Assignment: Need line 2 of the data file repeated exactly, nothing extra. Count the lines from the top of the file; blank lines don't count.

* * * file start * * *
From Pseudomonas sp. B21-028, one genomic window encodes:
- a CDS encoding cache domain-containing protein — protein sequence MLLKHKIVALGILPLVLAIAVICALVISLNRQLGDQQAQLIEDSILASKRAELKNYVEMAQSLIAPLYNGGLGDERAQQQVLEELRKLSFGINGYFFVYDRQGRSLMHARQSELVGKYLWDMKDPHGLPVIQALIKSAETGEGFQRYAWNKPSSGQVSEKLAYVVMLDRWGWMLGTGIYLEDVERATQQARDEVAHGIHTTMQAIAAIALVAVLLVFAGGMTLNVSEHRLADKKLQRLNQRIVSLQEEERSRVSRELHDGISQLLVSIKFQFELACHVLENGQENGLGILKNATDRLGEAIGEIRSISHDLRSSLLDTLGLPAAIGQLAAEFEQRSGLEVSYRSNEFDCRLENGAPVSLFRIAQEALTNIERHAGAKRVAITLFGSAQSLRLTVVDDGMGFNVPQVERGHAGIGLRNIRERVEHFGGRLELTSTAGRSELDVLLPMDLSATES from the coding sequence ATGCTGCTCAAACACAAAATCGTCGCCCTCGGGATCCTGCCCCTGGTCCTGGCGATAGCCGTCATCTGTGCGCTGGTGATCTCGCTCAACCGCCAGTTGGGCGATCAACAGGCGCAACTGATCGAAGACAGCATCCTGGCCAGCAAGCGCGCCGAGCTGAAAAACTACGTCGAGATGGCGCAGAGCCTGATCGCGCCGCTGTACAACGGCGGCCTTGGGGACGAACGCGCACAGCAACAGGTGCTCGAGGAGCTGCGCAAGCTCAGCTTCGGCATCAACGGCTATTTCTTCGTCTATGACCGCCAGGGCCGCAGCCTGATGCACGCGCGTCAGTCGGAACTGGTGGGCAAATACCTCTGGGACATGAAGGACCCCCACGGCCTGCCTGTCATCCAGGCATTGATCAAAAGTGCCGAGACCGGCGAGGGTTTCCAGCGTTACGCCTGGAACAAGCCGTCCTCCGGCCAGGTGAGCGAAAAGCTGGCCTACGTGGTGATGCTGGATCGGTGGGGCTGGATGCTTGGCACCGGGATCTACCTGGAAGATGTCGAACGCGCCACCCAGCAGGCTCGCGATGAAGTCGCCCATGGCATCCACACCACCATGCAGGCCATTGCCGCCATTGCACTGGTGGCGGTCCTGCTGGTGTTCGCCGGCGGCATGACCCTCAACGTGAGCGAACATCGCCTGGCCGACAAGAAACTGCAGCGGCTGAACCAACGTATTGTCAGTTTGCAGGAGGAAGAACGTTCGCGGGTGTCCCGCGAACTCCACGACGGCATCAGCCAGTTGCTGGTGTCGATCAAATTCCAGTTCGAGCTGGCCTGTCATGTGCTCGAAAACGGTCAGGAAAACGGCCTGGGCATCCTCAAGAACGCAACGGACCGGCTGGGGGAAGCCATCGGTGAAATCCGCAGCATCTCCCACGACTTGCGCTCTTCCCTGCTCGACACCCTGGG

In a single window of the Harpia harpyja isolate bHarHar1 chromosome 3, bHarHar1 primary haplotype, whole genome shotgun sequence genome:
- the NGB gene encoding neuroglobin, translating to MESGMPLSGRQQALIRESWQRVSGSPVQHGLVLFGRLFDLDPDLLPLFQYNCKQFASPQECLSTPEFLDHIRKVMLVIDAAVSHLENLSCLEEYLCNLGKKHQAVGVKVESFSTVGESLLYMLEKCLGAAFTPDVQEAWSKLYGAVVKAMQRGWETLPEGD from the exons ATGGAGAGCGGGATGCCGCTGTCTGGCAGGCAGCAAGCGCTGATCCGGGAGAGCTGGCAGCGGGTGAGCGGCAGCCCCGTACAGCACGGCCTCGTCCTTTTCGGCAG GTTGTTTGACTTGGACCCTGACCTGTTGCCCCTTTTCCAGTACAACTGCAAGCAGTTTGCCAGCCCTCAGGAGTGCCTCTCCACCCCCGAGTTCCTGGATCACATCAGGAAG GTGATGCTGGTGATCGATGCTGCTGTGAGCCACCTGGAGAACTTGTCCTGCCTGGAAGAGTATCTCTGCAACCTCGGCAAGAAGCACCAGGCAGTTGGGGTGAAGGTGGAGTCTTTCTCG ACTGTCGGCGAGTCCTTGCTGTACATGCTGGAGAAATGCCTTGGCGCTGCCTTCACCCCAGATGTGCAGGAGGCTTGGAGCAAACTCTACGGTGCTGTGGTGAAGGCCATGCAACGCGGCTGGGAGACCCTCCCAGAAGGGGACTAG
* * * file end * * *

- a CDS encoding cache domain-containing protein — protein sequence MLLKHKIVALGILPLVLAIAVICALVISLNRQLGDQQAQLIEDSILASKRAELKNYVEMAQSLIAPLYNGGLGDERAQQQVLEELRKLSFGINGYFFVYDRQGRSLMHARQSELVGKYLWDMKDPHGLPVIQALIKSAETGEGFQRYAWNKPSSGQVSEKLAYVVMLDRWGWMLGTGIYLEDVERATQQARDEVAHGIHTTMQAIAAIALVAVLLVFAGGMTLNVSEHRLADKKLQRLNQRIVSLQEEERSRVSRELHDGISQLLVSIKFQFELACHVLENGQENGLGILKNATDRLGEAIGEIRSISHDLRSSLLDTLGLPAAIGQLAAEFEQRSGLEVSYRSNEFDCRLENGAPVSLFRIAQEALTNIERHAGAKRVAITLFGSAQSLRLTVVDDGMGFNVPQVERGHAGIGLRNIRERVEHFGGRLELTSTAGRSELDVLLPMDLSATES from the coding sequence ATGCTGCTCAAACACAAAATCGTCGCCCTCGGGATCCTGCCCCTGGTCCTGGCGATAGCCGTCATCTGTGCGCTGGTGATCTCGCTCAACCGCCAGTTGGGCGATCAACAGGCGCAACTGATCGAAGACAGCATCCTGGCCAGCAAGCGCGCCGAGCTGAAAAACTACGTCGAGATGGCGCAGAGCCTGATCGCGCCGCTGTACAACGGCGGCCTTGGGGACGAACGCGCACAGCAACAGGTGCTCGAGGAGCTGCGCAAGCTCAGCTTCGGCATCAACGGCTATTTCTTCGTCTATGACCGCCAGGGCCGCAGCCTGATGCACGCGCGTCAGTCGGAACTGGTGGGCAAATACCTCTGGGACATGAAGGACCCCCACGGCCTGCCTGTCATCCAGGCATTGATCAAAAGTGCCGAGACCGGCGAGGGTTTCCAGCGTTACGCCTGGAACAAGCCGTCCTCCGGCCAGGTGAGCGAAAAGCTGGCCTACGTGGTGATGCTGGATCGGTGGGGCTGGATGCTTGGCACCGGGATCTACCTGGAAGATGTCGAACGCGCCACCCAGCAGGCTCGCGATGAAGTCGCCCATGGCATCCACACCACCATGCAGGCCATTGCCGCCATTGCACTGGTGGCGGTCCTGCTGGTGTTCGCCGGCGGCATGACCCTCAACGTGAGCGAACATCGCCTGGCCGACAAGAAACTGCAGCGGCTGAACCAACGTATTGTCAGTTTGCAGGAGGAAGAACGTTCGCGGGTGTCCCGCGAACTCCACGACGGCATCAGCCAGTTGCTGGTGTCGATCAAATTCCAGTTCGAGCTGGCCTGTCATGTGCTCGAAAACGGTCAGGAAAACGGCCTGGGCATCCTCAAGAACGCAACGGACCGGCTGGGGGAAGCCATCGGTGAAATCCGCAGCATCTCCCACGACTTGCGCTCTTCCCTGCTCGACACCCTGGG